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France: A nation of strikers?
On 29th January, France and especially Paris were in a mess that only French people know how to make: Between 1 and 2.5 million people were protesting against the recent reforms. An, unfortunately, not all together unfamiliar scenario. Syndicates, left-wing parties and various associations had indeed called for demonstration and French people seem to approve this movement. According to a poll, 69 per cent of French people sympathise with the future strikers and 75 per cent think their actions are absolutely justified and legitimate. So, France: a nation of strikers?
Let me begin with a personal anecdote. Last time I went back to Paris, in October, I was driving quietly, enjoying the beauty of my hometown and planning to meet some of my friends. But, suddenly, I realised Paris had turned into a jungle. The Boulevard Saint Germain, rue de Rivoli, boulevard Saint Michel… the entire centre of Paris was blocked because of demonstrations. There were people everywhere in the streets, music and slogans blaring, public transport was just a vague souvenir... I was going to be extremely late. And you know what? Instead of being riled, I felt surprisingly happy: I knew I was simply back home. As if going down the streets was a part of my culture. And with good reason: there is no other country in the whole world that feels so at home on the streets.
So, could we speak of a strike-culture in France? If you ask other countries, I’m quite certain they would answer in the affirmative. Not to mention foreigners living in France. I remember a foreign student who was deeply convinced he could use the metro to go to his university during a massive strike movement, despite my warnings. He said something along the lines of,“It’s just a little strike. Come on! Life goes on”. Poor, inexperienced traveller - Just a little strike? He could not have been in France for very long, and I am sure he learned his biggest lesson about French culture that day.
Here it is: French people are strikers. They are eternally unsatisfied. A curious mix of revolutionaries always ready to march onto the streets and to decapitate their King. They are also conservatives ready to do anything to protect their historical rights and their “cultural exception”. And, let’s say it frankly, the “French cultural exception” is above all a good excuse to have a strike.
1789, 1848, 1936, street power has no need to be proven anymore and French people got their best social conquests using their feet. So, yes, France is definitely a Nation of strikers and French people are deservedly proud of it since it is the way they generally achieved social break-throughs and reforms, many of which have since been imitated by other countries. Freedom of speech, freedom of association, paid leaves, women's rights... are just examples amongst a long list.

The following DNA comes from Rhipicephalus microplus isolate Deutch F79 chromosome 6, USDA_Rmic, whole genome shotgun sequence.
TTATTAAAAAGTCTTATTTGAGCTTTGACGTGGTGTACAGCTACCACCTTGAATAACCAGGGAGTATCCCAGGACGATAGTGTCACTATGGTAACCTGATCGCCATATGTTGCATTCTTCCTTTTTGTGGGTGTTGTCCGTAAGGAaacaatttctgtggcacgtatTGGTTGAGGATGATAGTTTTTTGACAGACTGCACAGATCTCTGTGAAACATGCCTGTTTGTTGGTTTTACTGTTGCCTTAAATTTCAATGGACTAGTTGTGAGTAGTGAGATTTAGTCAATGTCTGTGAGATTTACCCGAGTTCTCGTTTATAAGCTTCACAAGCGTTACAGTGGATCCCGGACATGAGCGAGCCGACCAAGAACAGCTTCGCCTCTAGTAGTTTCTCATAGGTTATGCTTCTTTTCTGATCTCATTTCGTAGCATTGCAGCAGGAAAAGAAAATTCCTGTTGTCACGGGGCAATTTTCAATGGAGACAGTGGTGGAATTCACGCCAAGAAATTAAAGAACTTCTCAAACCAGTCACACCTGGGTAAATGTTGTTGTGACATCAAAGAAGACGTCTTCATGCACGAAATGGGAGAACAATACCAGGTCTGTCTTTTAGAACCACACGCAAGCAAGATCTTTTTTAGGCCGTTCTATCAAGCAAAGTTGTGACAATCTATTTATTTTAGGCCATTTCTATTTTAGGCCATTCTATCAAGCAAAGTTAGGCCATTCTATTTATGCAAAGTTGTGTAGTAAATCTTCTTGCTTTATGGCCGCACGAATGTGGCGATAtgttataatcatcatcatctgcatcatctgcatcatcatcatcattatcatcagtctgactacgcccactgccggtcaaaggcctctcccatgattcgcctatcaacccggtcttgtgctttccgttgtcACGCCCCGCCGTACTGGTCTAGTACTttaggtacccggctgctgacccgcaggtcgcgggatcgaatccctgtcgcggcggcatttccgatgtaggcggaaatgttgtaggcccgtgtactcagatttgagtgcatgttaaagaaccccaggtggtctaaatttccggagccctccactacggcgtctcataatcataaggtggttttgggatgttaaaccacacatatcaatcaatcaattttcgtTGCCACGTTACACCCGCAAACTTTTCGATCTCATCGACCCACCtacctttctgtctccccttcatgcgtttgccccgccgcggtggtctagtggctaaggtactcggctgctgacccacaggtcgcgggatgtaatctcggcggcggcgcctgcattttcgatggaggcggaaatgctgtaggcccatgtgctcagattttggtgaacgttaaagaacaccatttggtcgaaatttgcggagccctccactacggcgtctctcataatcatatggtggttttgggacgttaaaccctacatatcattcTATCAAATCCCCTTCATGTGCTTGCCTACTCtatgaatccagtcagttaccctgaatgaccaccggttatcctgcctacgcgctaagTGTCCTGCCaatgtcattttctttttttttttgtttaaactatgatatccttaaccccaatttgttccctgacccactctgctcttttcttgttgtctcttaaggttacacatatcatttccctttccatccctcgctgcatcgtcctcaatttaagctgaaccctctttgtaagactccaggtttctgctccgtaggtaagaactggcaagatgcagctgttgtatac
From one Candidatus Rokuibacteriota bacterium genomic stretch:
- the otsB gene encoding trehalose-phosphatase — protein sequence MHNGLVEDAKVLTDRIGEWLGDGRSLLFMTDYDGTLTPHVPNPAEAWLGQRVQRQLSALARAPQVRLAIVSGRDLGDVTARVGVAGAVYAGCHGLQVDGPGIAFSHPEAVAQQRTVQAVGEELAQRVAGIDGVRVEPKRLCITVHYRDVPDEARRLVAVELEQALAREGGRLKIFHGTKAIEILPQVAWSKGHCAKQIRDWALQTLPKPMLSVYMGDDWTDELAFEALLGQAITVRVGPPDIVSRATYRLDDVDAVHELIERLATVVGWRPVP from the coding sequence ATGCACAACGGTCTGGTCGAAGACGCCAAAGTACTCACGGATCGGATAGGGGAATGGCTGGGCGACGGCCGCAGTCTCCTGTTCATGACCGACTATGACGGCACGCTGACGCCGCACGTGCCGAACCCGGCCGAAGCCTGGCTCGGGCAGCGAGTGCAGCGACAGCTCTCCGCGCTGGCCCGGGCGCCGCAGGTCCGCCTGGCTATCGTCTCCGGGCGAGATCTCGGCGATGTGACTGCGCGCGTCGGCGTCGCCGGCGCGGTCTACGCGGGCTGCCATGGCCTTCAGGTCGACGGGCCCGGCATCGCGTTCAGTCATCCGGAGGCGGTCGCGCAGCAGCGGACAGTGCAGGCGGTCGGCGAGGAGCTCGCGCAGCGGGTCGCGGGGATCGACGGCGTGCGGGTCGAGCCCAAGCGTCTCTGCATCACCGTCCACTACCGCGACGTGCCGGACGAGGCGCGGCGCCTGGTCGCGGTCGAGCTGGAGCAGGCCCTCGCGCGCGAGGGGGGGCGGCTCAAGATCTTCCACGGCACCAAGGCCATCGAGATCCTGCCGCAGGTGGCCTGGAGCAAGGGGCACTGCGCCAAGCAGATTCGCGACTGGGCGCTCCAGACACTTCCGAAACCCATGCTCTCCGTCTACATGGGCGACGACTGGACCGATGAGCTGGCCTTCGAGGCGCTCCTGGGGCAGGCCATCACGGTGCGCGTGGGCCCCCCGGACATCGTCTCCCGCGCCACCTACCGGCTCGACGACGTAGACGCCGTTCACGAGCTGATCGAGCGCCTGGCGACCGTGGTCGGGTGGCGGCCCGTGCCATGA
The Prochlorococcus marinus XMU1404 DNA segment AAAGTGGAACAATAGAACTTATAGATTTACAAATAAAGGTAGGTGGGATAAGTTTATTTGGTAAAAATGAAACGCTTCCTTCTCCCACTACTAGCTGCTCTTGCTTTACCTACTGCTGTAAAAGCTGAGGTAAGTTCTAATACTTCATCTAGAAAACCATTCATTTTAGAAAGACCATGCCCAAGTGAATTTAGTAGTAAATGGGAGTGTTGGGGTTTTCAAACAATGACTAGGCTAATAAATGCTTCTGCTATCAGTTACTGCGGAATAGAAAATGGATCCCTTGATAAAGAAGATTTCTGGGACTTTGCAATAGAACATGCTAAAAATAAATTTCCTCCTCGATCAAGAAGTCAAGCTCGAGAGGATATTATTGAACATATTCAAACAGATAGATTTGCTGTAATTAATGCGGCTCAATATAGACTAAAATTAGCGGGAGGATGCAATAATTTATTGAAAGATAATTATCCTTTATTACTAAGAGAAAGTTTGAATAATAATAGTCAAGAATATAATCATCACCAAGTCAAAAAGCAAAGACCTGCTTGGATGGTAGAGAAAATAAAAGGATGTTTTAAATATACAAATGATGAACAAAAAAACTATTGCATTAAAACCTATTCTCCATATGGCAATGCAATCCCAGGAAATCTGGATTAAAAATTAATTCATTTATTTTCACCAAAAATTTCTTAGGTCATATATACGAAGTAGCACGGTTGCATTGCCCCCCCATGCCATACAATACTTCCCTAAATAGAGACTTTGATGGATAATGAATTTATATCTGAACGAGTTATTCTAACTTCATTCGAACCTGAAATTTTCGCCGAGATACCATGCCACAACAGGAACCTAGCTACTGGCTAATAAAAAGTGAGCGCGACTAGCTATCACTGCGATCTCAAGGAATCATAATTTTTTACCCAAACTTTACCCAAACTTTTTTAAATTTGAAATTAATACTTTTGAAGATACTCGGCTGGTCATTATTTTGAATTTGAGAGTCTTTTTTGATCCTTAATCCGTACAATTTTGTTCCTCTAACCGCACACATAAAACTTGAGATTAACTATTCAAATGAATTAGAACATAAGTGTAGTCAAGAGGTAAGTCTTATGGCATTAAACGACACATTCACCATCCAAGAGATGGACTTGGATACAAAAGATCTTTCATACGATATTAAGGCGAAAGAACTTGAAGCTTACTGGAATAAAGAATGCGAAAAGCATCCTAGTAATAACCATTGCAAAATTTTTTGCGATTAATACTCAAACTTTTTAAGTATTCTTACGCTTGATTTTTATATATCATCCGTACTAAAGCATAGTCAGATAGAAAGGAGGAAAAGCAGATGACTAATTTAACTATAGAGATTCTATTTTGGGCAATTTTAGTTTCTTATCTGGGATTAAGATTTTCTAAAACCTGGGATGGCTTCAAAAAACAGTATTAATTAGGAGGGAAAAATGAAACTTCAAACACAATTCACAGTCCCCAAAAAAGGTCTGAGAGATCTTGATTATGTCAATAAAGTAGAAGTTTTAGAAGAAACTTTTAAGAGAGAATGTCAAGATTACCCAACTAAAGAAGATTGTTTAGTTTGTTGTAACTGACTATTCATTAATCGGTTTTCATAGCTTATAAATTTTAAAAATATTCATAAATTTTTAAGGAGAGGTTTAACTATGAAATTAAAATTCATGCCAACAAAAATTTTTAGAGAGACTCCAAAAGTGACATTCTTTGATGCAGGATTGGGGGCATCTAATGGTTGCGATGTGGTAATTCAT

And then, even in France, speaking of a strike-culture is not insignificant. Recently, Education Minister Xavier Darcos has pointed out the strike-culture in the Education Nationale. Speaking of a culture means that people are not only striking because they feel the need to do so but because they obey to unconscious motives which determine them.
In fact, more and more people seem to agree with this idea. Strikes used to be used with a sort of collective enthusiasm. And yet, especially last year, France stood to loose its “Union Sacrée” about protests. Anti-strike movements have burst out, the most famous was “stop la grève” (stop striking) which had a large echo. Fun fact: in order to show their disapproval, the anti-strikers decided… to demonstrate. Anti-strikers for sure, but, still French! Last year, they were about 20,000 in the streets. No less. Besides, a real tension was palpable between pro and anti-strikers. The happy souvenirs of June 1936 seem far away!
But this time, French union around its “pavés” seem to be here anew. I bet Nicolas Sarkozy doesn’t share this enthusiasm. For years he has been fighting against strikes and tried to make them invisible with his “service minimum” (that means that elementary services have to be offered even during strikes period). Some have cried foul and denounced an infringement of the right of strike (which is one of this numerous inviolable and holy rights French people could die for). Whether you agree with this strike movement or not, it seems that strikers and pro-strikers got their revenge. They simply set France on fire but what happens next? Is that a success?
Keep up with the news! And if you intend to visit Paris in the coming weeks, do invest in a good pair of shoes because the situation doesn't look like getting better soon...